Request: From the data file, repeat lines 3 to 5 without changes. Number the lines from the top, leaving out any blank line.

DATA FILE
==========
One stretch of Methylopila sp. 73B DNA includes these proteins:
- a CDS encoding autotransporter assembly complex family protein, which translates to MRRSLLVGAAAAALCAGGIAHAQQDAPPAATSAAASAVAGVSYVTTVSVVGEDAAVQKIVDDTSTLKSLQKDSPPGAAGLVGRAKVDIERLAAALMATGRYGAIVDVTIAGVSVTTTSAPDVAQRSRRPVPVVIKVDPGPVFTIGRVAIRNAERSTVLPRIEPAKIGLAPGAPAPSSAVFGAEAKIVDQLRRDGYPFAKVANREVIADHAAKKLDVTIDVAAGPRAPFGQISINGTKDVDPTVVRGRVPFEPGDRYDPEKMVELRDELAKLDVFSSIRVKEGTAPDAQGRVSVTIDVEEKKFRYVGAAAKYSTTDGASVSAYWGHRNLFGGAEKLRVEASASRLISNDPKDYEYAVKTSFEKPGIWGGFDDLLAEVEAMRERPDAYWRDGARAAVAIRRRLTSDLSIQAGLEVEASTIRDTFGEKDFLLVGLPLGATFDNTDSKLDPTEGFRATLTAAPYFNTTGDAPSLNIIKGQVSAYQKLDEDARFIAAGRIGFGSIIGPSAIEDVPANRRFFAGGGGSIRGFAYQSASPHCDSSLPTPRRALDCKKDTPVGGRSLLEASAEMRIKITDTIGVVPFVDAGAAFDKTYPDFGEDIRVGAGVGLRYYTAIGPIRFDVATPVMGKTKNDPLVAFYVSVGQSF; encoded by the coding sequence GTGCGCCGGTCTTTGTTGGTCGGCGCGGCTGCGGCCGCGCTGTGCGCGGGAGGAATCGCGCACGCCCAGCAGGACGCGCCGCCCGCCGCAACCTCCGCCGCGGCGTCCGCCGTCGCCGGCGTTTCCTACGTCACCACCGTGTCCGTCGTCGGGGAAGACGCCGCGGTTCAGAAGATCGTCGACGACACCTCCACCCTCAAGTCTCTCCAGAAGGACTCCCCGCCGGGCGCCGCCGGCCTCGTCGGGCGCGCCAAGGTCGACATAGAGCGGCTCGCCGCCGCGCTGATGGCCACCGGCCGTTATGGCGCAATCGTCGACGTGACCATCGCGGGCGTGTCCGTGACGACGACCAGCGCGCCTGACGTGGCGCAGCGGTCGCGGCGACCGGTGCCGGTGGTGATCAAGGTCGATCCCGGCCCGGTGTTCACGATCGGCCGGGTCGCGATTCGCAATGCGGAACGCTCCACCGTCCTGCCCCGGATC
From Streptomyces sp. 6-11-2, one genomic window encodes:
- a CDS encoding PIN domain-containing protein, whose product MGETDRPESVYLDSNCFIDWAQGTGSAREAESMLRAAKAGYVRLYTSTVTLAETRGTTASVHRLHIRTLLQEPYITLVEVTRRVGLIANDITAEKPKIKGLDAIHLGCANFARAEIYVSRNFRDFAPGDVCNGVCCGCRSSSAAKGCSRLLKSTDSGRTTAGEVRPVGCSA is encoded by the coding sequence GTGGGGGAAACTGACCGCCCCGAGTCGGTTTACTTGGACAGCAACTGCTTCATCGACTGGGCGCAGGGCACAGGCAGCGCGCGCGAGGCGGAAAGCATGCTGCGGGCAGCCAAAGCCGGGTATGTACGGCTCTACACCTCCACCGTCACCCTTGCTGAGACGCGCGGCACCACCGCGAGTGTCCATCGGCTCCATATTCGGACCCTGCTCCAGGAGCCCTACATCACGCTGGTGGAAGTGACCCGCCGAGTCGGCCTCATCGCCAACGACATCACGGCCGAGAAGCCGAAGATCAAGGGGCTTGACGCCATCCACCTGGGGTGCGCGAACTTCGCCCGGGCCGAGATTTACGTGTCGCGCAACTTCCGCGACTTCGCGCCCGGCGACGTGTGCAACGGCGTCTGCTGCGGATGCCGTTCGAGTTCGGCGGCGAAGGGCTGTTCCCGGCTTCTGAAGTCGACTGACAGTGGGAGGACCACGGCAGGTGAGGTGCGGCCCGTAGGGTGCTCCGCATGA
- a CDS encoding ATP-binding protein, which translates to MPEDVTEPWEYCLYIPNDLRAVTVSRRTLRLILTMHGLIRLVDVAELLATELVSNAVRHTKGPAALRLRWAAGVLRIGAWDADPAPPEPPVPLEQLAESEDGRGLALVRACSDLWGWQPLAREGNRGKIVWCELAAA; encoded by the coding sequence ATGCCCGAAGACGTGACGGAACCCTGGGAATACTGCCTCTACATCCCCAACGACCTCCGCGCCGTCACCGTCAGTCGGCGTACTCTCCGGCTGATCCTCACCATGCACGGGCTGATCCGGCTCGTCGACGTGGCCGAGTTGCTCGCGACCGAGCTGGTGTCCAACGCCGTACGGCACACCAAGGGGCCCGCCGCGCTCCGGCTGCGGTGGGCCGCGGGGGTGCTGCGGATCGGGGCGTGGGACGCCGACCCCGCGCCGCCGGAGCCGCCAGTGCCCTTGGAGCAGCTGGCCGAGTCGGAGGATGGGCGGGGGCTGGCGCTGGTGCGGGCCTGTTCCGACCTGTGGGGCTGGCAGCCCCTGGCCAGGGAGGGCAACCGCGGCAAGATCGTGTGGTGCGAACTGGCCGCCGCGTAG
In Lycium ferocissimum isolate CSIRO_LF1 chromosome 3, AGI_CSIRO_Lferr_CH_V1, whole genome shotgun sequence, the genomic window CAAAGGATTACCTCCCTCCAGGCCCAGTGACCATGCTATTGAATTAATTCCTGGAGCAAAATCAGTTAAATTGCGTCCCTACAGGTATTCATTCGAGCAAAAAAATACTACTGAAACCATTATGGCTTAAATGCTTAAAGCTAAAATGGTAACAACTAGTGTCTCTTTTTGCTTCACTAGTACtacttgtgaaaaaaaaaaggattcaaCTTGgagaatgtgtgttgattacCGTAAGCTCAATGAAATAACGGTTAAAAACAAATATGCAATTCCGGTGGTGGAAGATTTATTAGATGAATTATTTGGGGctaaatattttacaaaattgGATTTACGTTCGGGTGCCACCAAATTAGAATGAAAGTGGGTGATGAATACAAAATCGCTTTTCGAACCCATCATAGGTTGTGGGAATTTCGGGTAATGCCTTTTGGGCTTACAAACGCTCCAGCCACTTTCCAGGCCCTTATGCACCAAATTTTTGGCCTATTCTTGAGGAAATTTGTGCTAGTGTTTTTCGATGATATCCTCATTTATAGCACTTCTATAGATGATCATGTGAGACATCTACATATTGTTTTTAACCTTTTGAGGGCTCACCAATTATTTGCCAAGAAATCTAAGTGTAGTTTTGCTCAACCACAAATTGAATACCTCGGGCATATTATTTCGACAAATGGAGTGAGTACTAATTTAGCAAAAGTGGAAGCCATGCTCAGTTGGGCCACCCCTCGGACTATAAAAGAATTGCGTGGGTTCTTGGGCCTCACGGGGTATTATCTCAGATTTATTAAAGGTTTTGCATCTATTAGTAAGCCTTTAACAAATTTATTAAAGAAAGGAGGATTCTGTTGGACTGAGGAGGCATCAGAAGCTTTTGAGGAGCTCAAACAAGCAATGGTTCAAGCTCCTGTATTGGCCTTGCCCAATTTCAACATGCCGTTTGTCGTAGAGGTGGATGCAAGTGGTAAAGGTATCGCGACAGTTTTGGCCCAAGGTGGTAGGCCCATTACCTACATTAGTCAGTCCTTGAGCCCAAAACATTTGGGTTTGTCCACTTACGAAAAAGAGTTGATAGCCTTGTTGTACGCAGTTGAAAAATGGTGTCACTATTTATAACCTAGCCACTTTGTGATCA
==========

From Streptomyces sp. 6-11-2, one genomic window encodes:
- a CDS encoding PIN domain-containing protein, whose product MGETDRPESVYLDSNCFIDWAQGTGSAREAESMLRAAKAGYVRLYTSTVTLAETRGTTASVHRLHIRTLLQEPYITLVEVTRRVGLIANDITAEKPKIKGLDAIHLGCANFARAEIYVSRNFRDFAPGDVCNGVCCGCRSSSAAKGCSRLLKSTDSGRTTAGEVRPVGCSA is encoded by the coding sequence GTGGGGGAAACTGACCGCCCCGAGTCGGTTTACTTGGACAGCAACTGCTTCATCGACTGGGCGCAGGGCACAGGCAGCGCGCGCGAGGCGGAAAGCATGCTGCGGGCAGCCAAAGCCGGGTATGTACGGCTCTACACCTCCACCGTCACCCTTGCTGAGACGCGCGGCACCACCGCGAGTGTCCATCGGCTCCATATTCGGACCCTGCTCCAGGAGCCCTACATCACGCTGGTGGAAGTGACCCGCCGAGTCGGCCTCATCGCCAACGACATCACGGCCGAGAAGCCGAAGATCAAGGGGCTTGACGCCATCCACCTGGGGTGCGCGAACTTCGCCCGGGCCGAGATTTACGTGTCGCGCAACTTCCGCGACTTCGCGCCCGGCGACGTGTGCAACGGCGTCTGCTGCGGATGCCGTTCGAGTTCGGCGGCGAAGGGCTGTTCCCGGCTTCTGAAGTCGACTGACAGTGGGAGGACCACGGCAGGTGAGGTGCGGCCCGTAGGGTGCTCCGCATGA
- a CDS encoding ATP-binding protein, which translates to MPEDVTEPWEYCLYIPNDLRAVTVSRRTLRLILTMHGLIRLVDVAELLATELVSNAVRHTKGPAALRLRWAAGVLRIGAWDADPAPPEPPVPLEQLAESEDGRGLALVRACSDLWGWQPLAREGNRGKIVWCELAAA; encoded by the coding sequence ATGCCCGAAGACGTGACGGAACCCTGGGAATACTGCCTCTACATCCCCAACGACCTCCGCGCCGTCACCGTCAGTCGGCGTACTCTCCGGCTGATCCTCACCATGCACGGGCTGATCCGGCTCGTCGACGTGGCCGAGTTGCTCGCGACCGAGCTGGTGTCCAACGCCGTACGGCACACCAAGGGGCCCGCCGCGCTCCGGCTGCGGTGGGCCGCGGGGGTGCTGCGGATCGGGGCGTGGGACGCCGACCCCGCGCCGCCGGAGCCGCCAGTGCCCTTGGAGCAGCTGGCCGAGTCGGAGGATGGGCGGGGGCTGGCGCTGGTGCGGGCCTGTTCCGACCTGTGGGGCTGGCAGCCCCTGGCCAGGGAGGGCAACCGCGGCAAGATCGTGTGGTGCGAACTGGCCGCCGCGTAG